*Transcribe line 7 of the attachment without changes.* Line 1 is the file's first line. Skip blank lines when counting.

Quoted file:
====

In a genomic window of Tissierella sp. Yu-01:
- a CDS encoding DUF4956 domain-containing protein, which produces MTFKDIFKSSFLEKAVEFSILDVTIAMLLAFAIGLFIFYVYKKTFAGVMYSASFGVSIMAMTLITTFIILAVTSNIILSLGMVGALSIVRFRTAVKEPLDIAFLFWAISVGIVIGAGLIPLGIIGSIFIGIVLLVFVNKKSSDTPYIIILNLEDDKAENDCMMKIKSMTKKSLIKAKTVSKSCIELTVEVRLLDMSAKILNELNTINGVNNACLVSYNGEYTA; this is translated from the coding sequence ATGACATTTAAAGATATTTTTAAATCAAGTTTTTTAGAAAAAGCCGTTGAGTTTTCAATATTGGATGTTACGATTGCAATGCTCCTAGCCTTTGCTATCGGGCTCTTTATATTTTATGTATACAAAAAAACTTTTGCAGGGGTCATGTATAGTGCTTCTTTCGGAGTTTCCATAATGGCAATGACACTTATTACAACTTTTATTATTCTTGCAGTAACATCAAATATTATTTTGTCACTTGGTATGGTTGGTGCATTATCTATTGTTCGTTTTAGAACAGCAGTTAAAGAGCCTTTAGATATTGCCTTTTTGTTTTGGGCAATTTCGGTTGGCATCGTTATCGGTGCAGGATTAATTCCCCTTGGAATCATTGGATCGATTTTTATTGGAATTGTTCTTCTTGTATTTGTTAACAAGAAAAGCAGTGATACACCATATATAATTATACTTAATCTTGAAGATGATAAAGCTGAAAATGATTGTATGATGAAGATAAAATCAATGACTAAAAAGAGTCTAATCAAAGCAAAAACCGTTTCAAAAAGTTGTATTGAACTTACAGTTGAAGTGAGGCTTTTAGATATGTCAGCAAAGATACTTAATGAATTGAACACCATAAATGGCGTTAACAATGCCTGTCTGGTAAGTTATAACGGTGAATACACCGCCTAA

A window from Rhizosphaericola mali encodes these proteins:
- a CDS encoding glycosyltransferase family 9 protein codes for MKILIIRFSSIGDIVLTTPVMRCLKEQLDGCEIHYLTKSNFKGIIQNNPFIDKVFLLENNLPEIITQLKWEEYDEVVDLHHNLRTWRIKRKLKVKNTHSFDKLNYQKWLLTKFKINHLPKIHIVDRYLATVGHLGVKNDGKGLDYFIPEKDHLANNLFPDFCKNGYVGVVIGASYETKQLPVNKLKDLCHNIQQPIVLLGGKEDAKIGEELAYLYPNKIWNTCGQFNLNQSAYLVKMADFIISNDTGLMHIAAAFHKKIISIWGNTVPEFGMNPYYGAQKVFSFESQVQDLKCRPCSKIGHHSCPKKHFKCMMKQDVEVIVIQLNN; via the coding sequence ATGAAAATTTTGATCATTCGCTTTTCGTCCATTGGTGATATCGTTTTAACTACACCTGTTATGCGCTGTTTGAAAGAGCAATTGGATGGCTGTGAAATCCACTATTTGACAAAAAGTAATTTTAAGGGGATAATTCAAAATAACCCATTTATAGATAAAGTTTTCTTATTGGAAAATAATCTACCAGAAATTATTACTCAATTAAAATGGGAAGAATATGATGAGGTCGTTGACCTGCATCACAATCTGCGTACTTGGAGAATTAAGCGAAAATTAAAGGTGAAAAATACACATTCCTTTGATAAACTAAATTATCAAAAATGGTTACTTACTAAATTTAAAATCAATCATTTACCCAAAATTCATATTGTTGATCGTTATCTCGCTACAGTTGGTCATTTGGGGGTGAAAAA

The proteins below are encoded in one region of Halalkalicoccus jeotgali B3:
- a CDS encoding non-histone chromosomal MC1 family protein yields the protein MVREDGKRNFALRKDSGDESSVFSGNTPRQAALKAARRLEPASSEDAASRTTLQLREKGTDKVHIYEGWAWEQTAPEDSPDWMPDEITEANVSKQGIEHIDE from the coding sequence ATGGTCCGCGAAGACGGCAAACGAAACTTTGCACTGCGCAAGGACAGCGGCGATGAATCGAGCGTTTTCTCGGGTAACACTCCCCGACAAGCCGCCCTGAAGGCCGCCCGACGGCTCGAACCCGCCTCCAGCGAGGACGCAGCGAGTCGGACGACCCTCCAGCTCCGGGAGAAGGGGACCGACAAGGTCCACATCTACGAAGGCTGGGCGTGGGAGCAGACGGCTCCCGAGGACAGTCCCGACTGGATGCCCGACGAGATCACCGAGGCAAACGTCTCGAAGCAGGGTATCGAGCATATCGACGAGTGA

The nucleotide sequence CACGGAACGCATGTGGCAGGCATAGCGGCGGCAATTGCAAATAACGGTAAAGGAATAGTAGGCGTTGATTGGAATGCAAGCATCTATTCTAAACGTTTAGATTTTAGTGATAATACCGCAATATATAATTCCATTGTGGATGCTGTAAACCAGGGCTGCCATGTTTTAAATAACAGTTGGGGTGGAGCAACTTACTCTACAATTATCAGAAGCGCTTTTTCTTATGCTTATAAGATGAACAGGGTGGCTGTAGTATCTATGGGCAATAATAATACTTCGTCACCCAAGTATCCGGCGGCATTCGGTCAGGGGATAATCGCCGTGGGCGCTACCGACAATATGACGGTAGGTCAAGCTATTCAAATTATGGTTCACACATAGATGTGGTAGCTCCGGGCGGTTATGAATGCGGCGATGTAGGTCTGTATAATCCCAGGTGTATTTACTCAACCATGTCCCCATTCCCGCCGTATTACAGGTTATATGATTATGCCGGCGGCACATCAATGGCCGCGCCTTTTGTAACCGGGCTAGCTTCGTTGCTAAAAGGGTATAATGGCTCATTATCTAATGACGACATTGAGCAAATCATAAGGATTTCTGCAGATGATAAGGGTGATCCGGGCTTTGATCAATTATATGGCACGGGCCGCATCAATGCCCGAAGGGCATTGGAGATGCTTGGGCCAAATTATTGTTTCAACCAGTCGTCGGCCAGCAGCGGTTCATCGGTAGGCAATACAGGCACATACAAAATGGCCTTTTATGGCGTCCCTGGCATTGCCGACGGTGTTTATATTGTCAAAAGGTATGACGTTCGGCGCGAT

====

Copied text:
The nucleotide sequence CACGGAACGCATGTGGCAGGCATAGCGGCGGCAATTGCAAATAACGGTAAAGGAATAGTAGGCGTTGATTGGAATGCAAGCATCTATTCTAAACGTTTAGATTTTAGTGATAATACCGCAATATATAATTCCATTGTGGATGCTGTAAACCAGGGCTGCCATGTTTTAAATAACAGTTGGGGTGGAGCAACTTACTCTACAATTATCAGAAGCGCTTTTTCTTATGCTTATAAGATGAACAGGGTGGCTGTAGTATCTATGGGCAATAATAATACTTCGTCACCCAAGTATCCGGCGGCATTCGGTCAGGGGATAATCGCCGTGGGCGCTACCGACAATATGACGGTAGGTCAAGCTATTCAAATTATGGTTCACACATAGATGTGGTAGCTCCGGGCGGTTATGAATGCGGCGATGTAGGTCTGTATAATCCCAGGTGTATTTACTCAACCATGTCCCCATTCCCGCCGTATTACAGGTTATATGATTATGCCGGCGGCACATCAATGGCCGCGCCTTTTGTAACCGGGCTAGCTTCGTTGCTAAAAGGGTATAATGGCTCATTATCTAATGACGACATTGAGCAAATCATAAGGATTTCTGCAGATGATAAGGGTGATCCGGGCTTTGATCAATTATATGGCACGGGCCGCATCAATGCCCGAAGGGCATTGGAGATGCTTGGGCCAAATTATTGTTTCAACCAGTCGTCGGCCAGCAGCGGTTCATCGGTAGGCAATACAGGCACATACAAAATGGCCTTTTATGGCGTCCCTGGCATTGCCGACGGTGTTTATATTGTCAAAAGGTATGACGTTCGGCGCGAT